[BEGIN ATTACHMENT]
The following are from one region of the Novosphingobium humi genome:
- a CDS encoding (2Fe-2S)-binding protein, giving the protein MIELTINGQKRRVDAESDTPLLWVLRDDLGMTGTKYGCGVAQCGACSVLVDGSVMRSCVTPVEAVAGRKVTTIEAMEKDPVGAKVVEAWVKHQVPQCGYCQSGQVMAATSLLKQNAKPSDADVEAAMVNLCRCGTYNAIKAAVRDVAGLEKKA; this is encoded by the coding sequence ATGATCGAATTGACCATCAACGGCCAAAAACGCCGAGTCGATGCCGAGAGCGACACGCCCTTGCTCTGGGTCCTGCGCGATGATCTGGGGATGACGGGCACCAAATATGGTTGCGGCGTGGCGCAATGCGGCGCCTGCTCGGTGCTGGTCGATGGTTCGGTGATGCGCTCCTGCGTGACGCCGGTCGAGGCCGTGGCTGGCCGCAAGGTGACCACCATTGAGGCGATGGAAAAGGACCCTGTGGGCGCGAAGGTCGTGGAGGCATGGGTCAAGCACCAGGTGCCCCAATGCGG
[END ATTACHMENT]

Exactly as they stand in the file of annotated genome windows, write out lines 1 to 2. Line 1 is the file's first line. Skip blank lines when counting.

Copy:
The following are from one region of the Novosphingobium humi genome:
- a CDS encoding (2Fe-2S)-binding protein, giving the protein MIELTINGQKRRVDAESDTPLLWVLRDDLGMTGTKYGCGVAQCGACSVLVDGSVMRSCVTPVEAVAGRKVTTIEAMEKDPVGAKVVEAWVKHQVPQCGYCQSGQVMAATSLLKQNAKPSDADVEAAMVNLCRCGTYNAIKAAVRDVAGLEKKA; this is encoded by the coding sequence ATGATCGAATTGACCATCAACGGCCAAAAACGCCGAGTCGATGCCGAGAGCGACACGCCCTTGCTCTGGGTCCTGCGCGATGATCTGGGGATGACGGGCACCAAATATGGTTGCGGCGTGGCGCAATGCGGCGCCTGCTCGGTGCTGGTCGATGGTTCGGTGATGCGCTCCTGCGTGACGCCGGTCGAGGCCGTGGCTGGCCGCAAGGTGACCACCATTGAGGCGATGGAAAAGGACCCTGTGGGCGCGAAGGTCGTGGAGGCATGGGTCAAGCACCAGGTGCCCCAATGCGG